It can often happen to find mold on clothes in the closet , on paper and even on rubber surfaces, which reveals its ability to take root indiscriminately on different types of coverings, on books and even inside appliances such as washing machines, dryers, freezers. , air conditioners and refrigerators.
Mold can often appear in the most unexpected places, such as surfaces hidden behind wardrobes, under drawers or at the bottom of sofas; in these cases it is not possible to detect it until it is too late, as not being immediately visible its presence is betrayed only by the bad smell from the walls .
How to remove and prevent further mold growth
If mold forms in the room and visibly sticks to the walls, the first thing to do is a good anti-mold paint or, depending on the severity of the case, consider a whole sanitizing treatment aimed at removing stains, disinfect the surfaces of the walls with a biocide agent and then apply a breathable paint with an antibacterial component, in order to prevent the further reappearance of the stains.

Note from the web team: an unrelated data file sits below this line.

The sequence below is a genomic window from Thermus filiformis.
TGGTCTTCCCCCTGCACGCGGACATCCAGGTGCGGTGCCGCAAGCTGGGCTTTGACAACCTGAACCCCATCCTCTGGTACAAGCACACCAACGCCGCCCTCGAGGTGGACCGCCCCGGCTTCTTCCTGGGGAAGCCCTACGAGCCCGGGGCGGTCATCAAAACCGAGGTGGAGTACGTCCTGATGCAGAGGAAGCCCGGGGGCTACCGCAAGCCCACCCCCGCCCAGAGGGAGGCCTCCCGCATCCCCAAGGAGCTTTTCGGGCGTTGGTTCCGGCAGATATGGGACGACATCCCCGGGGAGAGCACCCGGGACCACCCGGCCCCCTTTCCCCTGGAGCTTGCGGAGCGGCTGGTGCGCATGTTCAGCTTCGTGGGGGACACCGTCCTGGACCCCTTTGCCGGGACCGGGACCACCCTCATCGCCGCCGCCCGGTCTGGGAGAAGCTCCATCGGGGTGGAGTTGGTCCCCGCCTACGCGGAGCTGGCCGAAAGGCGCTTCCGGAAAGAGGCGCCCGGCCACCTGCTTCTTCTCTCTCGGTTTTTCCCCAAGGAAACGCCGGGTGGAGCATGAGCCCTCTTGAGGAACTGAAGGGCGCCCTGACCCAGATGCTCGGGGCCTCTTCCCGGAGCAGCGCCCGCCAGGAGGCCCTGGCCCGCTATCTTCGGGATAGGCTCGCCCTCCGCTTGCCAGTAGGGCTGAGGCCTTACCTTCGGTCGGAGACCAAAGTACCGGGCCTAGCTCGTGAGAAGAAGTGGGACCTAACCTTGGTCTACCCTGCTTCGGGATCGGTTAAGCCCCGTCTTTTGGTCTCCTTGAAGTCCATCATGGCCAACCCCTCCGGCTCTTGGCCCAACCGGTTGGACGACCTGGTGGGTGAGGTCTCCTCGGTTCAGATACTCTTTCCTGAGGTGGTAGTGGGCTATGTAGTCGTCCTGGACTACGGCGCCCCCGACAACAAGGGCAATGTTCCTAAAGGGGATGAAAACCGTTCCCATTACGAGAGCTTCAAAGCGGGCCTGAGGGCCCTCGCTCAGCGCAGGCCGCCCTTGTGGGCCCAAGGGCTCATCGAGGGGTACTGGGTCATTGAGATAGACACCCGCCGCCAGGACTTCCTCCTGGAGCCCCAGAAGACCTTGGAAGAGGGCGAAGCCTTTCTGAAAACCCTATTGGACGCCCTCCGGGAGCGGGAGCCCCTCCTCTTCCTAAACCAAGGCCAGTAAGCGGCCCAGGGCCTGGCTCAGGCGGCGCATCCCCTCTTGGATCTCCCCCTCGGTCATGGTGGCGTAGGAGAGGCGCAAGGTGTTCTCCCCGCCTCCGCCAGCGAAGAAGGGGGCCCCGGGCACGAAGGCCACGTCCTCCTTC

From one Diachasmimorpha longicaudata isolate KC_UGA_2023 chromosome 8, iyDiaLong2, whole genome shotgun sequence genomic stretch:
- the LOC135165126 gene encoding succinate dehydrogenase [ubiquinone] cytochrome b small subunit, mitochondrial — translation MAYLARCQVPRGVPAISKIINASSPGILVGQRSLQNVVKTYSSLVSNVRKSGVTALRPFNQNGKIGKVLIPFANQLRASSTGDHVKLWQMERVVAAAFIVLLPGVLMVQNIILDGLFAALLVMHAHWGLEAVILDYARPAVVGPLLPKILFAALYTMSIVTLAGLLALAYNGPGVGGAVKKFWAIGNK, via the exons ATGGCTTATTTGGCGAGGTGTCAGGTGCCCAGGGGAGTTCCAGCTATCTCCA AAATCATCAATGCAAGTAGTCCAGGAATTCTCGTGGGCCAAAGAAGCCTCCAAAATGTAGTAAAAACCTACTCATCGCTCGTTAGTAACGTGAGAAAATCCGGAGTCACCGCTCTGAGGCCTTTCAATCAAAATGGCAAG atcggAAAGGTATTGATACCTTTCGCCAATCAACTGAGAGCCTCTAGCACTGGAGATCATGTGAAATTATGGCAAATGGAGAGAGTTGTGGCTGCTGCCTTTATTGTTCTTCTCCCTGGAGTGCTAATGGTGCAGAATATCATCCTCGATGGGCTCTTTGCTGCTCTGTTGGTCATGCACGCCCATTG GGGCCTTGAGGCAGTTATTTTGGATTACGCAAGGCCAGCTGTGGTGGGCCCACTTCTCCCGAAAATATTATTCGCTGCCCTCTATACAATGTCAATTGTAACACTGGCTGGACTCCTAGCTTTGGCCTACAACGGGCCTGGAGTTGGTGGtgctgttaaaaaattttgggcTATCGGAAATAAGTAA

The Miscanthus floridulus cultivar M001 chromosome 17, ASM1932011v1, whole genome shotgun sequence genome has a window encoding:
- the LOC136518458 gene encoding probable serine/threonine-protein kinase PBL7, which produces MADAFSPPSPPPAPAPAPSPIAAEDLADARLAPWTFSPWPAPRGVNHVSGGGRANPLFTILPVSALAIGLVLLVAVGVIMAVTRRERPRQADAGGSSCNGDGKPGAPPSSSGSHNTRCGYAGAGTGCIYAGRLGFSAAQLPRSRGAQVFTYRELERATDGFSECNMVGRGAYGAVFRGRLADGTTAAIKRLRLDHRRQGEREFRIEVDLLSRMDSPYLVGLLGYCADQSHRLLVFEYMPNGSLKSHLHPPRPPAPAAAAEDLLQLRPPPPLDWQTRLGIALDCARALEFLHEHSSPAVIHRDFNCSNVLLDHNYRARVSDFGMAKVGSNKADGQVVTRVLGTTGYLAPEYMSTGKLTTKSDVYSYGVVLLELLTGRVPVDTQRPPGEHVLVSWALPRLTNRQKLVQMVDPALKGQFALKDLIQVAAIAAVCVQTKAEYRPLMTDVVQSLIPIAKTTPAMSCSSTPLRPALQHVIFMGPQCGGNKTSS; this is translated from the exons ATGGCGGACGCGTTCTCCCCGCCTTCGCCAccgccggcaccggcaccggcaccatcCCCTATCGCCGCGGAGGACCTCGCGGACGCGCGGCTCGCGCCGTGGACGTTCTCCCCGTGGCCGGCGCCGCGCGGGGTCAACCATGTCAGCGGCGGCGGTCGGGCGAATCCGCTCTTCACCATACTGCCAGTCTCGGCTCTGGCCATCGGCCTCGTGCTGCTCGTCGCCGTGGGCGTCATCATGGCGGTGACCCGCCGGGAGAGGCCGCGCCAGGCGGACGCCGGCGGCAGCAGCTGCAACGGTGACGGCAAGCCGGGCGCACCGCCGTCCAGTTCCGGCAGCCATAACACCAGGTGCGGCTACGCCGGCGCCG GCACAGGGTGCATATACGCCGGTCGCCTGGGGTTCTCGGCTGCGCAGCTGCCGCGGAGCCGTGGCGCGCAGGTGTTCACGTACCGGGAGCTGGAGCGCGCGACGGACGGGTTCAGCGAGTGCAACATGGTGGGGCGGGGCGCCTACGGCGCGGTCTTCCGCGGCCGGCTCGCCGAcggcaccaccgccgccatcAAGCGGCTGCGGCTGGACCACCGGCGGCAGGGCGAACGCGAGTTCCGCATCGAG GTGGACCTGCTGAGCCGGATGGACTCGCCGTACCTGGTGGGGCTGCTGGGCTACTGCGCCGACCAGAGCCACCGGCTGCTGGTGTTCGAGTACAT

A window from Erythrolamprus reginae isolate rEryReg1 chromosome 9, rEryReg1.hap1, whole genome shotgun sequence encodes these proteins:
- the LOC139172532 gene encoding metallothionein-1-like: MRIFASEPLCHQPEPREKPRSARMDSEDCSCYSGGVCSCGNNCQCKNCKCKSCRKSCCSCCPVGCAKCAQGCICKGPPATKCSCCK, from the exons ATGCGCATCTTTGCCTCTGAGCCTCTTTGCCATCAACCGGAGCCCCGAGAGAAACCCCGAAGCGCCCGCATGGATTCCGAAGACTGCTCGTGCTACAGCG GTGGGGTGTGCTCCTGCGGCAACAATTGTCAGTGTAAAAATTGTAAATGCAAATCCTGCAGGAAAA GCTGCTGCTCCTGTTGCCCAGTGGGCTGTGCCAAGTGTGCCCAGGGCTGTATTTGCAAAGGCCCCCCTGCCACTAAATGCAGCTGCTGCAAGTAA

But how do you get rid of the musty smell from clothes, sofas, furniture and appliances? Let’s proceed in order and see what are the possible remedies depending on the case.
Appliances and mold
Whenever you finish a washing or drying cycle, it is advisable to use a cloth to wipe the residual moisture from the seal and other accessible areas of the washing machine, and then remove and empty the condensate container in the case of the dryer; furthermore, it is preferable to leave the doors of these appliances open when not in use, so as not to allow the air to stagnate inside them.
Furthermore, it is necessary to periodically wash with specific products aimed at preventing the formation of limescale and mold; the same goes for refrigerators, freezers, air conditioners and other appliances that produce hot and cold.
Furniture and containers